THE NEWS SERVICE OF FLORIDA: Citizens Property Insurance Board Approves Legislative Package

Dec 14, 2011

During its meeting today, December 14, 2011, Citizens Property Insurance Corporation’s Board of Governors approved a legislative package designed to help the State-run insurer reduce its exposure.

THE NEWS SERVICE OF FLORIDA report is reprinted below.  A full report on the meeting is forthcoming.


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THE CAPITAL, TALLAHASSEE, December 14, 2011…….Internal changes could reduce Citizens Property Insurance Corp. potential losses by up to $1.5 billion, but its governing board on Wednesday approved a legislative agenda that, if approved, would make further, more significant reductions in risk.

Meeting in Orlando, Citizens’ board of governors said it would ask lawmakers to rein in what types of property the insurer must cover and speed up the process by which it can raise premiums, which company officials and many lawmakers believe are now artificially low.

Gov. Rick Scott has called on Citizens officials to push a legislative agenda aimed at shrinking the state-backed property insurance company, which now has about 1.5 million policies. Realistically, Citizen’s officials would like to see its number of policyholders reduced to about 800,000 policies.

The governor and other policy makers generally want Citizens to shed risk because if the company can’t pay claims, it could be financially – and politically – problematic. Once Citizens’ cash and reinsurance is exhausted, private insurance customers would first pay assessments, raising their rates, and if that weren’t enough to cover Citizens’ losses or insurance customers balked, state taxpayers might have to pick up part of the tab.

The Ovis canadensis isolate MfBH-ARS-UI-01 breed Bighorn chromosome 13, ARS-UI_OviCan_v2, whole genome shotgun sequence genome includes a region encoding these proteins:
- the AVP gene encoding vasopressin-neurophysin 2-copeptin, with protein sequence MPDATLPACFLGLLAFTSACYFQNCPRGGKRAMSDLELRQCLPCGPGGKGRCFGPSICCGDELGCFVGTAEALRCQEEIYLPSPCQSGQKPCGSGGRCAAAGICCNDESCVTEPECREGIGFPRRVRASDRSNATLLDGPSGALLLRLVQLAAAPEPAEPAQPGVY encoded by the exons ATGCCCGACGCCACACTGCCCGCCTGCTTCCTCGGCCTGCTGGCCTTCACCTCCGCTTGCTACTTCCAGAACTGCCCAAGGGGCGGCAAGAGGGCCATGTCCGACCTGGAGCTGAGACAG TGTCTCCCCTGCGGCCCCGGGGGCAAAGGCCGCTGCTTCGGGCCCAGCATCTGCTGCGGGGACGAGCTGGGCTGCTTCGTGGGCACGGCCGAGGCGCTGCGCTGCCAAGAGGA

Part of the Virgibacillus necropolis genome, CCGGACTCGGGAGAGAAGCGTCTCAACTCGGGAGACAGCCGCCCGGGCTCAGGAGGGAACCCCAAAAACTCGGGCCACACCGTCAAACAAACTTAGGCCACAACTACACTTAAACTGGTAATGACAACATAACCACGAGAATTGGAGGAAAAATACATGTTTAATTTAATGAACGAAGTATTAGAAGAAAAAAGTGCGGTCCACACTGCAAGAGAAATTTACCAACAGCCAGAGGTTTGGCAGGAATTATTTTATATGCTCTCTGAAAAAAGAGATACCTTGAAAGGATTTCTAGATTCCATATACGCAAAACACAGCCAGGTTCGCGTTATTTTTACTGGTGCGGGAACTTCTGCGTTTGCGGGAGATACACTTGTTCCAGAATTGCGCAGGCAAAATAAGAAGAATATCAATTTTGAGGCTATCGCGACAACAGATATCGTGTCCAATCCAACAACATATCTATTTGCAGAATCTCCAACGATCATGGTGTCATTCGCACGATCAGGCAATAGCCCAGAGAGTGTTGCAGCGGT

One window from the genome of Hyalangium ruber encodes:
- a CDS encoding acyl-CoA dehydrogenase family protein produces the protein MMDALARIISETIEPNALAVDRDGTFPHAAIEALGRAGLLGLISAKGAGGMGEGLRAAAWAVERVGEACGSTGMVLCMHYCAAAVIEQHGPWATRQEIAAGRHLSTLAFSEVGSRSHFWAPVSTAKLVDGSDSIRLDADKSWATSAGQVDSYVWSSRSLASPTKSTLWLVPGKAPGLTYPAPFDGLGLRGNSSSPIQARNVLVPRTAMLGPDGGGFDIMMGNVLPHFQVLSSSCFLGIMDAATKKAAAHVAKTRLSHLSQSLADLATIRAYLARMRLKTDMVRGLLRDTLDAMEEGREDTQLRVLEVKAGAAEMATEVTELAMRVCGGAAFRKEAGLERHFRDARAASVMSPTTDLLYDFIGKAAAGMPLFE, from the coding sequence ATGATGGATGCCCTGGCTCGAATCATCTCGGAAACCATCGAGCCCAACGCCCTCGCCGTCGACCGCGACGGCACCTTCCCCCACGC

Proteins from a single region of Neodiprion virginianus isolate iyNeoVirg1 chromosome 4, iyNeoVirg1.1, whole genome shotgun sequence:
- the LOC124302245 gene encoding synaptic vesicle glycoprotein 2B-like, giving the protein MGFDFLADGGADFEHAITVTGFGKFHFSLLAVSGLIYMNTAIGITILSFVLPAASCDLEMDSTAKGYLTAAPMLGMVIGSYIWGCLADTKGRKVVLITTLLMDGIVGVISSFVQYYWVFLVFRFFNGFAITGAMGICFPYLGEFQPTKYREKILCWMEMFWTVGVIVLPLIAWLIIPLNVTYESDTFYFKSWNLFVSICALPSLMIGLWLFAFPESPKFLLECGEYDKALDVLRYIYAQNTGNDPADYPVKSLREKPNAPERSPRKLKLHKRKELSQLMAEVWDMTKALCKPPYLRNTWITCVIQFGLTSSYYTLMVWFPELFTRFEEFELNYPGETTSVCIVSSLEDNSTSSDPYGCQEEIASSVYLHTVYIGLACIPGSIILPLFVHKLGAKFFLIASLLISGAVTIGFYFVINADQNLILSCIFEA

Generally, the Citizens board on Wednesday approved the same provisions that were included last year in a proposal that failed to become law, including allowing Citizens to increase rates by up to 25 percent a year.

Earlier this month, Citizens chairman Carlos Lacasa outlined a series of proposals to help the company reduce its exposure. Among the changes Citizens can make without legislative approval is reducing coverage for ancillary buildings or reducing the liability insurance cap.

On Wednesday, Citizens staff estimated that in-house efforts to limit exposure could reduce the potential maximum loss by more than $1.5 billion, a 7 percent reduction. Of that, $1 billion would be saved in coastal areas, a 15 percent cut.

“It may not be a mile but it is certainly more than an inch,” said Citizens board member John Rollins

But any major depopulation and reduction of risk cannot come without action from legislators, who have been reluctant to make drastic changes. In fact, lawmakers a few years ago capped rate increases for the state-backed insurer, which has allowed the gap between actuarially sound rates and premiums to widen.
On Wednesday, the board said it wants lawmakers to accelerate the path to bringing Citizens rates more in line with what company officials say is its risk. Lawmakers have capped residential policy increases at 10 percent. Citizens board members want the cap increased and also want to be able to pass on re-insurance costs on to customers over and above the cap.

Other proposals would revise eligibility requirements to reduce the number of residential and commercial properties eligible for coverage.

“In decisions at the previous board meeting, the point was made that efforts to return Citizens to an insurer of last resort would require both initiatives from Citizens itself and statutory changes,” said Citizens President and CEO Scott Wallace.


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